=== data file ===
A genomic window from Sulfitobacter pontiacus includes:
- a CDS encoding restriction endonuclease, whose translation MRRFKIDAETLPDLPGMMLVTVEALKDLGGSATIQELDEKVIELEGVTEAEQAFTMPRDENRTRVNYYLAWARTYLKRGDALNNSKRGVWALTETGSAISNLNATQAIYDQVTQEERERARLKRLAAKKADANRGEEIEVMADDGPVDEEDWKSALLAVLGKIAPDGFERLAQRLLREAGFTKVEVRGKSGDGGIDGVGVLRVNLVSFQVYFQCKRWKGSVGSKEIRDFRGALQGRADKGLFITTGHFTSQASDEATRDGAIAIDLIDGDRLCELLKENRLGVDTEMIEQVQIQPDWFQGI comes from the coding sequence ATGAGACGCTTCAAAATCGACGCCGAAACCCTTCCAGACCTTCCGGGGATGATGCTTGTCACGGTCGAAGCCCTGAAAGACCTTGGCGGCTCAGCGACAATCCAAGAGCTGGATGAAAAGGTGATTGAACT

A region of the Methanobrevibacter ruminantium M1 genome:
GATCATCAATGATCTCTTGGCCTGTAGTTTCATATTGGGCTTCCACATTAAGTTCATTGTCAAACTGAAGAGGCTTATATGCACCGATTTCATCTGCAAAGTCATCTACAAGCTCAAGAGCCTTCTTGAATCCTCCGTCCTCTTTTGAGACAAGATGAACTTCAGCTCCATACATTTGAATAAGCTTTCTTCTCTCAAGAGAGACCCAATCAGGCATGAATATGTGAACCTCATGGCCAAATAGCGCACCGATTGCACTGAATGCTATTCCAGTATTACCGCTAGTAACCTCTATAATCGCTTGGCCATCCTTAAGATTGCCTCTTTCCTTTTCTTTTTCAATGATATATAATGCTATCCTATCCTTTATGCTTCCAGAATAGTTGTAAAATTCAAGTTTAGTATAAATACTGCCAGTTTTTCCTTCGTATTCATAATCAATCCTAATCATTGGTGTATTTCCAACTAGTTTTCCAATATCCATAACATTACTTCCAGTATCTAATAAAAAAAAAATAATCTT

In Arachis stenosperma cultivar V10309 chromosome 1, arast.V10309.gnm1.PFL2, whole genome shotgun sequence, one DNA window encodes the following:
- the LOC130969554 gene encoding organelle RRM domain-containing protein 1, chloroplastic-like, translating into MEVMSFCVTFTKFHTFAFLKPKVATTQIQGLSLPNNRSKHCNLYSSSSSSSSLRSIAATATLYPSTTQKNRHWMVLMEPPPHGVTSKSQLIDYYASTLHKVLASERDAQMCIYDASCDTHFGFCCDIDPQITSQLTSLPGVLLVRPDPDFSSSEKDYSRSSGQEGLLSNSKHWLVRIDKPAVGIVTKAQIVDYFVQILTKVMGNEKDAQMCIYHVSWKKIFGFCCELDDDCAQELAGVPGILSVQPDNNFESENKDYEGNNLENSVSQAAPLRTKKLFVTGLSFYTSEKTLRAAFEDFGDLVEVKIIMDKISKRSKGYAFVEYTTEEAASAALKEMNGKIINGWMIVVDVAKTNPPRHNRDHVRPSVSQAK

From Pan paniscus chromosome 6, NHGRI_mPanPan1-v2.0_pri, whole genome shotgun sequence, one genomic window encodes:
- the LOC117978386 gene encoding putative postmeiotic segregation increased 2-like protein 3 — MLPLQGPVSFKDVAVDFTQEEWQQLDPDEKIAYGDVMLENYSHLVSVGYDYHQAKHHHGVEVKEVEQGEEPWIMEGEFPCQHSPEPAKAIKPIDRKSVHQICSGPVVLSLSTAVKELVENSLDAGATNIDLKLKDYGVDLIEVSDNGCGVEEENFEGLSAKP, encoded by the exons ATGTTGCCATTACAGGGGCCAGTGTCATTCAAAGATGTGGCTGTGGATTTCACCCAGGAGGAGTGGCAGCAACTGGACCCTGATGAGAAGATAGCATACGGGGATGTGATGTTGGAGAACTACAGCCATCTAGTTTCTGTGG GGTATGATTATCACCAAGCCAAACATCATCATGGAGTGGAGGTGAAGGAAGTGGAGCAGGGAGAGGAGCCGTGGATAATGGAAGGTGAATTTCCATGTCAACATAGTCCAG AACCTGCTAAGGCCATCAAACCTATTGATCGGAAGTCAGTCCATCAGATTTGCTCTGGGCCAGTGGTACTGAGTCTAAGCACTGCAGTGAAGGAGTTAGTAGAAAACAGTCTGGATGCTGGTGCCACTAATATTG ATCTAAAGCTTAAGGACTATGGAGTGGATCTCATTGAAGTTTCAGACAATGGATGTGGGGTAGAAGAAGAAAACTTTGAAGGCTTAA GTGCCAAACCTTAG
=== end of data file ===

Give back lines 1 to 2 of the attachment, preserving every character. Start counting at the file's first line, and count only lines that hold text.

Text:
A genomic window from Sulfitobacter pontiacus includes:
- a CDS encoding restriction endonuclease, whose translation MRRFKIDAETLPDLPGMMLVTVEALKDLGGSATIQELDEKVIELEGVTEAEQAFTMPRDENRTRVNYYLAWARTYLKRGDALNNSKRGVWALTETGSAISNLNATQAIYDQVTQEERERARLKRLAAKKADANRGEEIEVMADDGPVDEEDWKSALLAVLGKIAPDGFERLAQRLLREAGFTKVEVRGKSGDGGIDGVGVLRVNLVSFQVYFQCKRWKGSVGSKEIRDFRGALQGRADKGLFITTGHFTSQASDEATRDGAIAIDLIDGDRLCELLKENRLGVDTEMIEQVQIQPDWFQGI comes from the coding sequence ATGAGACGCTTCAAAATCGACGCCGAAACCCTTCCAGACCTTCCGGGGATGATGCTTGTCACGGTCGAAGCCCTGAAAGACCTTGGCGGCTCAGCGACAATCCAAGAGCTGGATGAAAAGGTGATTGAACT